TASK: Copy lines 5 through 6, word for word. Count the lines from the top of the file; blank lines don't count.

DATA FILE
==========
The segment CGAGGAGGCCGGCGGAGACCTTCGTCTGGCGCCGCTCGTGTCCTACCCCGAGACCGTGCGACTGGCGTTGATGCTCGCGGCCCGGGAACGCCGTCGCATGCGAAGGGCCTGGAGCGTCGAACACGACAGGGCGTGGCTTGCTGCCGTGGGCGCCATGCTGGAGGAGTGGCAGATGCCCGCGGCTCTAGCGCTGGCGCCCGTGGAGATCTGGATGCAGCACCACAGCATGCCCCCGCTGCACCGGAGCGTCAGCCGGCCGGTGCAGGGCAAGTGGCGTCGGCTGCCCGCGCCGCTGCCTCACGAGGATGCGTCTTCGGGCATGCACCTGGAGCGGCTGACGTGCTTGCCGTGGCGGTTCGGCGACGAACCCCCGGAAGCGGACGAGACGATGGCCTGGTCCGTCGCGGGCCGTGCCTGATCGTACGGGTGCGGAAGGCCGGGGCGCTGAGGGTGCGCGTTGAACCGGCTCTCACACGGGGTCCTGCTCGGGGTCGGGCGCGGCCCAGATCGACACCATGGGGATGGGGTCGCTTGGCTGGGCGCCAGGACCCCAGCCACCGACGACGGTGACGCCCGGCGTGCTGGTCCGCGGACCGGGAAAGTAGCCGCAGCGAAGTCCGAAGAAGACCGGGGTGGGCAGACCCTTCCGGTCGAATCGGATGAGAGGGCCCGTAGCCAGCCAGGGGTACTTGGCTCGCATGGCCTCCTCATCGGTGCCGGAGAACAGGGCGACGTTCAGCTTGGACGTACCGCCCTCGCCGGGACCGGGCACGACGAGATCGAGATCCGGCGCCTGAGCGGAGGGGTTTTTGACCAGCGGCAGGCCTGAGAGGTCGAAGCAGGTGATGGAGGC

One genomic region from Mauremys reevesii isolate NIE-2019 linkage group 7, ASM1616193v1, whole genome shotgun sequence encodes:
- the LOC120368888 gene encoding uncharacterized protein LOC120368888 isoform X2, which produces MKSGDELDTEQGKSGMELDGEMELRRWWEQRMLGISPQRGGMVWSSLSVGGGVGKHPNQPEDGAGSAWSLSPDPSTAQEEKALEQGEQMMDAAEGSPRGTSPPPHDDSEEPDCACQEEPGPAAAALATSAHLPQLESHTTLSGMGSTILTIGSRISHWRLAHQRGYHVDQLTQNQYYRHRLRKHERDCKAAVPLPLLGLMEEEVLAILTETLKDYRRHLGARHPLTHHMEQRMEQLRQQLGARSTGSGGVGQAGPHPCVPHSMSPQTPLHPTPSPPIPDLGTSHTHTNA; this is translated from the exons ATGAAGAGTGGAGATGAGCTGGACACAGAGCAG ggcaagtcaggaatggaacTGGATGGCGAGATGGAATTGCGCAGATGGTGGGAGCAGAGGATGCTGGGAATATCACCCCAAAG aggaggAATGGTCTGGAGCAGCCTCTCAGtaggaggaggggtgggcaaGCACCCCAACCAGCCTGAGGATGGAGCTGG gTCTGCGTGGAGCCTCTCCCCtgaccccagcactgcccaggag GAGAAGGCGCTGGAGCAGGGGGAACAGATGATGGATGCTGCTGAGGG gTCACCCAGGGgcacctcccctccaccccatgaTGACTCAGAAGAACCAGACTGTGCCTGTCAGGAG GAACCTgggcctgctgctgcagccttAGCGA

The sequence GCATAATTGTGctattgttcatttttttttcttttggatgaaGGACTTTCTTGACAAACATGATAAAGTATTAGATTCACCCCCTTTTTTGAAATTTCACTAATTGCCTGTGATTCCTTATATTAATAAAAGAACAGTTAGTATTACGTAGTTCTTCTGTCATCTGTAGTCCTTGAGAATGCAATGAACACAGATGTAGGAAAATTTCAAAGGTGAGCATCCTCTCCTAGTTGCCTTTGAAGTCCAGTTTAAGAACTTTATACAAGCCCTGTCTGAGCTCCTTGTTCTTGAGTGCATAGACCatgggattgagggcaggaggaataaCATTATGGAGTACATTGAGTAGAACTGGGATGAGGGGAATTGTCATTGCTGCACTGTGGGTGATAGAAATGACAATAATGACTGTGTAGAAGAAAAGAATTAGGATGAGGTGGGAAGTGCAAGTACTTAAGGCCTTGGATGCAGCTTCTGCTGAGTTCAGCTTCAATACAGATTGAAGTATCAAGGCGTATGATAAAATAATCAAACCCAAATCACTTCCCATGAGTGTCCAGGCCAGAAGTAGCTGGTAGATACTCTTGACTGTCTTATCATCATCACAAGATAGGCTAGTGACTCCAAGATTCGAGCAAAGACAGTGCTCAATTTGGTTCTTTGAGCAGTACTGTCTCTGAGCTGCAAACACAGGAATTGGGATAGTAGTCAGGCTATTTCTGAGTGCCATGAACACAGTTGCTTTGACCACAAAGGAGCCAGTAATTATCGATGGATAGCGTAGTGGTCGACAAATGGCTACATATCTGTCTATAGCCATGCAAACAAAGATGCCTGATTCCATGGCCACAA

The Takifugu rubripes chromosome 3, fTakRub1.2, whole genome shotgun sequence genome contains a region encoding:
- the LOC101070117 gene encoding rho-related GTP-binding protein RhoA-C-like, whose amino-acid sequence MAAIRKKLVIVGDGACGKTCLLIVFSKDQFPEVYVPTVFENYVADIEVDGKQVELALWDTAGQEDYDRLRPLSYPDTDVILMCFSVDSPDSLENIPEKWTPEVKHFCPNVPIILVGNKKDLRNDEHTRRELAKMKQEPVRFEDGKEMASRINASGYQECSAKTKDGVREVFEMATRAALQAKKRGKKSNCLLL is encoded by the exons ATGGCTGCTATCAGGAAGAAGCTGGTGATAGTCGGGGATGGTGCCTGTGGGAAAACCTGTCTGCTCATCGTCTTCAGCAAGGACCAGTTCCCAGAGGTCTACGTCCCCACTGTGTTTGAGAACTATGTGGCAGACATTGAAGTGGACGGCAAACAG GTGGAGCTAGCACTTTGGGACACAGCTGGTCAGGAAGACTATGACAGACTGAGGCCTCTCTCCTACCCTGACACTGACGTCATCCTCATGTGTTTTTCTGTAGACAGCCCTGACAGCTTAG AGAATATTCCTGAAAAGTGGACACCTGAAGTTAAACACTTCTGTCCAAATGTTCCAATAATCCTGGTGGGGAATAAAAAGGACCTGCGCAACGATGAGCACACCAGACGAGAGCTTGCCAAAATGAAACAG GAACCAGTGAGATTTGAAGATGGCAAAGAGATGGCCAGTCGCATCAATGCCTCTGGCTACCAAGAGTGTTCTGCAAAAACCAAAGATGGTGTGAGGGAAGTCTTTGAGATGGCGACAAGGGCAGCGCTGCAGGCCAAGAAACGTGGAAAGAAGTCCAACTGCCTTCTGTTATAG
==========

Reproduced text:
The Takifugu rubripes chromosome 3, fTakRub1.2, whole genome shotgun sequence genome contains a region encoding:
- the LOC101070117 gene encoding rho-related GTP-binding protein RhoA-C-like, whose amino-acid sequence MAAIRKKLVIVGDGACGKTCLLIVFSKDQFPEVYVPTVFENYVADIEVDGKQVELALWDTAGQEDYDRLRPLSYPDTDVILMCFSVDSPDSLENIPEKWTPEVKHFCPNVPIILVGNKKDLRNDEHTRRELAKMKQEPVRFEDGKEMASRINASGYQECSAKTKDGVREVFEMATRAALQAKKRGKKSNCLLL is encoded by the exons ATGGCTGCTATCAGGAAGAAGCTGGTGATAGTCGGGGATGGTGCCTGTGGGAAAACCTGTCTGCTCATCGTCTTCAGCAAGGACCAGTTCCCAGAGGTCTACGTCCCCACTGTGTTTGAGAACTATGTGGCAGACATTGAAGTGGACGGCAAACAG GTGGAGCTAGCACTTTGGGACACAGCTGGTCAGGAAGACTATGACAGACTGAGGCCTCTCTCCTACCCTGACACTGACGTCATCCTCATGTGTTTTTCTGTAGACAGCCCTGACAGCTTAG AGAATATTCCTGAAAAGTGGACACCTGAAGTTAAACACTTCTGTCCAAATGTTCCAATAATCCTGGTGGGGAATAAAAAGGACCTGCGCAACGATGAGCACACCAGACGAGAGCTTGCCAAAATGAAACAG GAACCAGTGAGATTTGAAGATGGCAAAGAGATGGCCAGTCGCATCAATGCCTCTGGCTACCAAGAGTGTTCTGCAAAAACCAAAGATGGTGTGAGGGAAGTCTTTGAGATGGCGACAAGGGCAGCGCTGCAGGCCAAGAAACGTGGAAAGAAGTCCAACTGCCTTCTGTTATAG